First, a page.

Barshefsky was asked whether there was hope for the WTO's Doha negotiations. She said that "given the reticence of most of the trade ministers in scoping out the odds of Doha being reinvigorated, and given the fact that several ministers have now become reasonably vocal with respect to movement, I suspect that the round will move forward fairly soon."

She was then asked if the conclusion of the round will live up to any of the original expectations.

Barshefsky replied: "The round was launched on essentially false pretenses, in two respects.

"First, it was launched almost immediately in the aftermath of 9/11. I believe that but for 9/11, it almost certainly would not have been launched. As the six-year delay since then shows, but for 9/11 there was almost no enthusiasm for the round.

"9/11 changed that. Countries believed that they needed to show solidarity with the United States and make a statement about the global economy and the importance of economic growth. So the round was launched.

"Second, the round was called a development round. Again, as the six-year delay shows, there may have been the broad "intention" on the part of the wealthy nations to make this a development round, but their ability to execute has always, in important respects, been absent - something clear from the outset, rhetoric aside.

"At the end of this process, what will undoubtedly be portrayed as an important victory will, I believe, be far less than what it should have been had the wealthy nations genuinely pursued a development round."

Barshefsky added that the US and Europe are "working hard", and that the developing countries are under enormous domestic political pressure not to make further large concessions, particularly in agriculture.

"It's understandable that everyone's domestic politics plays perhaps the most critical role in what ends up on the table in negotiations. But this really clashes with the notion the Doha Round is genuinely a development round."

Asked what she thought about the reported change in the negotiating strategy for Doha, with not so much stress on modalities, Barshefsky said, "It's the only place negotiators had left to go." Discussions of principles resulted in nothing concrete other than good wishes. Discussion of modalities in the abstract is fraught with delay and difficulty, and had been tried already, twice.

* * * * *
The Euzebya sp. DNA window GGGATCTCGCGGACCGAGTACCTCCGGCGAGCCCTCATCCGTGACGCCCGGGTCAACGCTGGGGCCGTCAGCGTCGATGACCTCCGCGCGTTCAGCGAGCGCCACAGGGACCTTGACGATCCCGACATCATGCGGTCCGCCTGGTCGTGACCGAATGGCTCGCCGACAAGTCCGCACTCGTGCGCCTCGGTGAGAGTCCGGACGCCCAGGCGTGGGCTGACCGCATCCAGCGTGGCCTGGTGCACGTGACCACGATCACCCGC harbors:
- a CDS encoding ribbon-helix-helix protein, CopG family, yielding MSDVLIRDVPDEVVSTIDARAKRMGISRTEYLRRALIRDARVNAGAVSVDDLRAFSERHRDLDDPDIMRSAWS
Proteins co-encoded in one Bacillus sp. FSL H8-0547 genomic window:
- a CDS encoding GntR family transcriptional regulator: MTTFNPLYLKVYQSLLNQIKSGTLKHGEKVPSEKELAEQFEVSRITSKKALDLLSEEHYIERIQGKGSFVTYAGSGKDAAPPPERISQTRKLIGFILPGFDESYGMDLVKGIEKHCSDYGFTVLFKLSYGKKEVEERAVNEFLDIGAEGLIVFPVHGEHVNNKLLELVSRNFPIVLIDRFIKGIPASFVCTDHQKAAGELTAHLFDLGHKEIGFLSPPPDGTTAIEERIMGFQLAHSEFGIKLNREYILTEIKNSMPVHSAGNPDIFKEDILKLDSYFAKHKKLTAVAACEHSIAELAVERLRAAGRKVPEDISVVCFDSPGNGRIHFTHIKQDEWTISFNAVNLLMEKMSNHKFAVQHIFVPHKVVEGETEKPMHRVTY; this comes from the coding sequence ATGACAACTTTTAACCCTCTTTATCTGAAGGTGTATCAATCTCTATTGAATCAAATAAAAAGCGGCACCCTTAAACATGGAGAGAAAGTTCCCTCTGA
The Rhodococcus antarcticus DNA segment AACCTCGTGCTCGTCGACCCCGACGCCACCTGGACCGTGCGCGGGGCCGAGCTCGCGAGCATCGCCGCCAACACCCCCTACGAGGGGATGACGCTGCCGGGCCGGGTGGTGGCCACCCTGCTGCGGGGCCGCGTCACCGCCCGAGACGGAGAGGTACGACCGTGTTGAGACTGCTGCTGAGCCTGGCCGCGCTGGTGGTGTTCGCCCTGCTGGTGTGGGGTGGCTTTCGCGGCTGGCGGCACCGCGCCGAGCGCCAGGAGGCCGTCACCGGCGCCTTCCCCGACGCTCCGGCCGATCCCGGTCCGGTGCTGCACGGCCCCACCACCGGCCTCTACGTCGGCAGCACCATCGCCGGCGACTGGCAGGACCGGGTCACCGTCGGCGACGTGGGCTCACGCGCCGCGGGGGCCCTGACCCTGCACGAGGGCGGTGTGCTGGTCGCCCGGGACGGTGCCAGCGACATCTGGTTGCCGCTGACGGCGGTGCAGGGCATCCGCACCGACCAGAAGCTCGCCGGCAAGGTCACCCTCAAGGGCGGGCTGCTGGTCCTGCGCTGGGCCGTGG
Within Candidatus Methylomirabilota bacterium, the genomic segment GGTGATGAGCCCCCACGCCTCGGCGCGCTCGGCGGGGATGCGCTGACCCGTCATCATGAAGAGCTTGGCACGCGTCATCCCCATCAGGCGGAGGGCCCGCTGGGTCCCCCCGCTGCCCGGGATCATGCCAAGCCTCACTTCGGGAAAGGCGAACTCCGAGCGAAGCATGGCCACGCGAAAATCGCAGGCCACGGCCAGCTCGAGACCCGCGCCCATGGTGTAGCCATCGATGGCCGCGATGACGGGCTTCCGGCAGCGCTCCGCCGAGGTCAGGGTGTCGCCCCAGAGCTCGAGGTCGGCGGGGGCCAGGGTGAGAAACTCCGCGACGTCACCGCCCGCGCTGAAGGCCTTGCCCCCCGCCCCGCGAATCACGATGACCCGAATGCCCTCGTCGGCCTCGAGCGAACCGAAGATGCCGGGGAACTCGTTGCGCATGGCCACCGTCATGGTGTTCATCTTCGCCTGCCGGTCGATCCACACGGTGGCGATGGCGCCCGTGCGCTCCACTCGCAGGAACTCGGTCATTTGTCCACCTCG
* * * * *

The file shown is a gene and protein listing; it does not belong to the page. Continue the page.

"The only place left to go is to say, All right, let's simply take a look at the specific issues on the table and resolve them, one way or another. That's where the negotiators have to turn, because there is no other means at this point to reinvigorate the round."

Barshefsky also said that if the Doha Round were not to conclude, "I don't believe there would be any short-term negative effect. Medium-term, I believe there could be more of an effect if countries believe that they have more manoeuvring room to protect domestic industries than they would have under a more robust international system of rules."

Asked about the role of bilateral and regional trade agreements, Barshefsky said their number, now in excess of 200 globally, will, with or without Doha, only increase.

Besides economic advantage, these agreements "speak to the building of political alliances. Free trade agreements are a means by which countries solidify their global position and global influence. You see this with every major player, except perhaps Japan, which hasn't engaged much in free trade agreement negotiations. You also see this in every region of the world as countries vie with one another not just in an economic sense, but in the projection of power."

(The interview can be read at http://blogs.iht.com/tribtalk/business/globalization/?p=342)